Welcome to Maquette, a coworking space and interior designer retail store

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As the world begins to open up again, there is a resurgence of interest in coworking spaces and retail. So why not combine the two concepts? This is exactly what three interior designers did in the Larchmont Village district of Los Angeles to create Maquette. Located in a converted bungalow at 507 North Larchmont Boulevard, this is exactly what the community needs right now.

Opened in November 2021 by Caitlin Scanlon, Julie Goldman, and Abby Wolf-Weiss, Maquette provides a space where the three women can be productive, meet interior design clients, host events, and connect with the many locals who live and spend time in Larchmont Village and Hancock Park.

A house to call an office

The concept of Maquette was originally conceived by Wolf-Weiss. After working from home during the pandemic, she developed a severe case of cabin fever. “I think we all longed for a different way of working and designing. In my experience, creativity flourishes with collaboration. We all run boutiques and in my home office there have been so many times that I have found myself wishing I could turn my chair around to talk to a designer peer, ”she tells me.

While many designers like to keep their suppliers and sources a secret, Wolf-Weiss, Scanlon, and Goldman don’t think so. “I’ve always thought my design motto was my vision which is unique to each project and harder to share. I didn’t necessarily want a partner, but I wanted camaraderie, ”says Wolf-Weiss.

In the summer of 2021, she was walking around the neighborhood and saw a For Rent sign. Within 24 hours, the three women agreed to take the space. The name came later. “A Model is a reduced model, it is a means of experimenting and perfecting an idea at a relatively low level of stakes. I really like the idea that a series of small choices have a huge impact in the end, the Maquette becomes the house on a large scale. Since we specialize in unique, vintage and antique pieces, with an emphasis on the small ones, that seemed like the perfect name, ”says Scanlon.

Building

Originally built as a house, the conversion of the 1,600 square foot space was interesting. However, it did end up lending itself to the current goal. Goldman tells me, “We’re not just a store. So, the thought process was more about opening the front room to the public and the rest of the space climbing up to meet our needs.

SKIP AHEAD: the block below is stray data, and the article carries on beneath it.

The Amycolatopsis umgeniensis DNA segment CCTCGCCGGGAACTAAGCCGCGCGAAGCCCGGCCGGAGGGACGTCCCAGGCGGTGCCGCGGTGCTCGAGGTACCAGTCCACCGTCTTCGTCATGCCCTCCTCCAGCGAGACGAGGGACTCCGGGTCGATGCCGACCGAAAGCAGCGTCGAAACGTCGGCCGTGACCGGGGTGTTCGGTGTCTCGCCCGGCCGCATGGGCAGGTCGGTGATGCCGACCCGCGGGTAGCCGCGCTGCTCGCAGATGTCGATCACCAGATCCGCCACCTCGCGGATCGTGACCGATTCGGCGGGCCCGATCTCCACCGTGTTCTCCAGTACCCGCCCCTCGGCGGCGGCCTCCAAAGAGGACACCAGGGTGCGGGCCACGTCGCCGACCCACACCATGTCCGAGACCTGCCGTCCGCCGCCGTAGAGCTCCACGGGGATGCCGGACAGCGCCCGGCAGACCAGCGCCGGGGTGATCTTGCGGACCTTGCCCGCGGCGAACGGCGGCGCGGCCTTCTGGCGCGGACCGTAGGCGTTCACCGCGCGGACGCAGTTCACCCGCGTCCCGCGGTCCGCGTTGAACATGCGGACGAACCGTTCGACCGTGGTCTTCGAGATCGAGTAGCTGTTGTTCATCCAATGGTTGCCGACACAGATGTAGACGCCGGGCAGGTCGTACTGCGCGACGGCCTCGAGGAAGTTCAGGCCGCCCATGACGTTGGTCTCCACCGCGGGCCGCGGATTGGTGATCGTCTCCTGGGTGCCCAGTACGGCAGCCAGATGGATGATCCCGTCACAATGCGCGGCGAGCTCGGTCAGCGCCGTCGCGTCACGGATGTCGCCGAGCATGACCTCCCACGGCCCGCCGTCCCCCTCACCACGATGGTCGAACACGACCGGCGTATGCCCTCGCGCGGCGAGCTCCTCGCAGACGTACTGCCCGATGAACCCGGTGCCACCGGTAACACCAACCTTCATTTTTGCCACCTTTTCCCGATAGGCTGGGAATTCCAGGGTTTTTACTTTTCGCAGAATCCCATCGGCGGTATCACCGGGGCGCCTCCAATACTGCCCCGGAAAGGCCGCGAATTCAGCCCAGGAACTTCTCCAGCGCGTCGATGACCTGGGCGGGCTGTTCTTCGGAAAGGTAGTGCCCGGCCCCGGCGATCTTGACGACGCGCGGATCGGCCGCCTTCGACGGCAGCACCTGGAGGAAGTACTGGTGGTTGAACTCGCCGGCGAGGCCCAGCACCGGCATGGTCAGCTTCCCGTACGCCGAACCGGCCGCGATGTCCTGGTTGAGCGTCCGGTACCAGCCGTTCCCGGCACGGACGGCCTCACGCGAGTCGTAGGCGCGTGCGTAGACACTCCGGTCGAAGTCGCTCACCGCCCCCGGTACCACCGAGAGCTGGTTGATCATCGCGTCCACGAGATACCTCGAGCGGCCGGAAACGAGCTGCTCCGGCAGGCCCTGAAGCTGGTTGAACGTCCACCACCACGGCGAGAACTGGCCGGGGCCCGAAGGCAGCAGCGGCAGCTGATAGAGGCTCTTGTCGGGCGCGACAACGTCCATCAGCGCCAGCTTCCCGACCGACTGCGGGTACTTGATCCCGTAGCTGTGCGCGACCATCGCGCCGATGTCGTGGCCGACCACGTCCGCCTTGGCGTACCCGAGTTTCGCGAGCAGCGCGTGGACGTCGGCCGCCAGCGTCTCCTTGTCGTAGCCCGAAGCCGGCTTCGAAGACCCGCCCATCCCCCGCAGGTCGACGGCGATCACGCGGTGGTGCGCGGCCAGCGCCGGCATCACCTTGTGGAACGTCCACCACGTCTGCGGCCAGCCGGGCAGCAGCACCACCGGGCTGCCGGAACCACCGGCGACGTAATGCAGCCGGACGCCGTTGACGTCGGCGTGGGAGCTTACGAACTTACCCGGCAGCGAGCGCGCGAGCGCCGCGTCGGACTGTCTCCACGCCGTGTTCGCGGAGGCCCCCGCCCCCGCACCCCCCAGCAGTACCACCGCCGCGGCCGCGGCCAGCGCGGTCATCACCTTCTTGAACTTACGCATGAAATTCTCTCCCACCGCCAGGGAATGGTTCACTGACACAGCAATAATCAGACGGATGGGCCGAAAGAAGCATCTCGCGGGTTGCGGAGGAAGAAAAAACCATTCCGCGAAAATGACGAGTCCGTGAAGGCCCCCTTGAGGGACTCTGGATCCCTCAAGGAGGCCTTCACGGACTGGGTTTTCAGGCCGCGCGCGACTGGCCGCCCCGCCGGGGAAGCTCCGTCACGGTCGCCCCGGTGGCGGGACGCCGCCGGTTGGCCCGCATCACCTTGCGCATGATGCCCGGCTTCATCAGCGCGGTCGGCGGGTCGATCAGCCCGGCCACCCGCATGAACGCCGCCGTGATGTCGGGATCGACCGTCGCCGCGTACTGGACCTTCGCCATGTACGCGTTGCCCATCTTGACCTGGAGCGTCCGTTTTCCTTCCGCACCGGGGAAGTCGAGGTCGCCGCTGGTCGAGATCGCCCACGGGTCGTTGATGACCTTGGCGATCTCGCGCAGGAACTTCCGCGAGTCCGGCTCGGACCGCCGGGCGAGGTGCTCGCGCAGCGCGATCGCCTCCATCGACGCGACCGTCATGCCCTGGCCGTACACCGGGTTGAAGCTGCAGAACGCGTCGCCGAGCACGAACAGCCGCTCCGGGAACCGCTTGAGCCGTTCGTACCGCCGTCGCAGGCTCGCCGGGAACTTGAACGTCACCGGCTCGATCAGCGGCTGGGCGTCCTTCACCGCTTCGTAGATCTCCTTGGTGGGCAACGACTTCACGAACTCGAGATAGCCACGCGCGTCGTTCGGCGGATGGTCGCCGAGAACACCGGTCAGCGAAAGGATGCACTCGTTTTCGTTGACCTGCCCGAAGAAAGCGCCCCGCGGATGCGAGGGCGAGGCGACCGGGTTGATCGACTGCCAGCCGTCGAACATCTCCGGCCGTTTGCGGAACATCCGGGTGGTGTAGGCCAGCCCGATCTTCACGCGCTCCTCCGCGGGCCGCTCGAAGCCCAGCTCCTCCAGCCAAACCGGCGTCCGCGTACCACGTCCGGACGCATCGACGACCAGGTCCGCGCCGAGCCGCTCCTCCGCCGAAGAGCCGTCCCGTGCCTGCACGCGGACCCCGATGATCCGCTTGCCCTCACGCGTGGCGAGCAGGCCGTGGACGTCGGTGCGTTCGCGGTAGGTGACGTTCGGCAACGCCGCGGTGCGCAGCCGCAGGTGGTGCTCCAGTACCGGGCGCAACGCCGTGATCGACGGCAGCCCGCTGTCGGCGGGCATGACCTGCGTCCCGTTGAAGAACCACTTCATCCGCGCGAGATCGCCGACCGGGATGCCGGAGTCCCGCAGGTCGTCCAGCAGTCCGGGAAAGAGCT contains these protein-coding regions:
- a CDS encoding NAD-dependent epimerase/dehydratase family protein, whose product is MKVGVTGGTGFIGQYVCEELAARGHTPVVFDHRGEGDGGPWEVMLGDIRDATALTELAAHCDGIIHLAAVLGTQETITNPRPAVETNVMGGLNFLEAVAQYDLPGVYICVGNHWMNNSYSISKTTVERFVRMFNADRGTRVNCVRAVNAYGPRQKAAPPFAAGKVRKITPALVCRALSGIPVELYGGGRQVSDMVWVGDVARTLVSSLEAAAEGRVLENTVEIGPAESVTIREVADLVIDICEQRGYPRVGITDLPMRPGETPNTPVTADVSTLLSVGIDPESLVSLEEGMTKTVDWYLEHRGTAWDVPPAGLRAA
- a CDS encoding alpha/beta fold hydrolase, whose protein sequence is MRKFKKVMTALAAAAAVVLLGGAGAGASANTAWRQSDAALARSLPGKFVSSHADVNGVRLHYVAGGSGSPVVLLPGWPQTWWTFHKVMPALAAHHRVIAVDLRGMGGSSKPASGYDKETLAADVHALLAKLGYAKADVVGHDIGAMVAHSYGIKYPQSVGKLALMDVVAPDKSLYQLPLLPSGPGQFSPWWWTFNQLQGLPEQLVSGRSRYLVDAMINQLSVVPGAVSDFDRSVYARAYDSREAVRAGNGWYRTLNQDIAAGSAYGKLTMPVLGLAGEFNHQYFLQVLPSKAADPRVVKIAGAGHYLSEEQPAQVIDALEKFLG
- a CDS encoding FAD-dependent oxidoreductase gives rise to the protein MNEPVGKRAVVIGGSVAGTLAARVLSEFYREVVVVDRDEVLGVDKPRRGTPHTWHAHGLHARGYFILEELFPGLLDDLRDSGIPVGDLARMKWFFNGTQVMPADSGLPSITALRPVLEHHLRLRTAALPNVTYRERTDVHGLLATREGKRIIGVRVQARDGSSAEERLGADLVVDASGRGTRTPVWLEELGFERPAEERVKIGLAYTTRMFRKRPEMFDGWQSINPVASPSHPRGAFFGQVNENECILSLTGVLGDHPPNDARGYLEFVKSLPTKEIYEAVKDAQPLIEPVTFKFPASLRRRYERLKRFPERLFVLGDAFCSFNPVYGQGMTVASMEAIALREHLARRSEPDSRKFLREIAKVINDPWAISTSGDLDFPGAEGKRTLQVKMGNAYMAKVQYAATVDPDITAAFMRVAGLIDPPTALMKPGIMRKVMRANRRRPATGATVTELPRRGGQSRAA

Women knew they needed space to function on a practical level, like being able to store a large library of samples as well as the massive amounts of furniture they had all gathered over the years.

The dining room is used as a shared workspace. “We have desks for ourselves, as well as a few for the assistants. The library will eventually be our conference room. Right now it’s a good place to take a private call, or just hang out when you need a moment. We each run our separate design activities from the bungalow, ”says Scanlon.

The house also needed some minor renovations. All the walls were painted black and the floors were covered with a dark gray commercial carpet. “We made budget design choices by installing natural seagrass rugs, a staple in my vocabulary, as many homes in New Orleans where I come from use natural fiber rugs and rugs. Goldman explains.

They decided to keep the fireplace wall black and break its weight by hanging mirrors that had belonged to Wolf-Weiss. Goldman told me, “Crisp white paint and small workstations meant we could share the dining room like an office, without needing to be confined in separate offices after quarantine. “

It was interesting for the designers to combine all their styles and various objects. “In the end, our three different collections became one when we hung works of art. We all love color, and the artwork told a color story that brought the whole space together, ”says Scanlon.

Goldman adds, “Our clientele is made up of like-minded people (designers, aesthetes, etc.) who are drawn to unique and unusual items. We narrowed down the palette and vibe of what we initially exhibited, then intuitively combined our items, much like in a traditional residential project, where we are called upon to merge an individual client’s style with that of his or her. partner “.

Shop curator

Maquette sells a variety of unique items selected by designers. Wolf-Weiss reveals, “We all agreed that one of the hardest parts of finishing a job is researching those final details: art, ships, unique pieces that make the space truly unique. “

However, the inventory will change over time. “We want Maquette to have an ever-changing selection of rare (reasonably priced) and one-of-a-kind handcrafted pieces that you probably won’t find anywhere else. We are constantly researching and collecting all from everywhere. We each have our own particular passions for objects and eras. In addition, custom furniture will be on display and available to order. One thing’s for sure, we all love the color and texture, so you won’t see a lot of beige here, ”says Wolf-Weiss.

The future of Maquette

In 2022, Maquette will organize several events for designers to interact with other creatives, so that they can learn to collaborate in the most fruitful way. Designers are currently in talks with art consultants, architects, landscape architects, artisans and builders, among others to get involved and serve the design community in a new and unique way.

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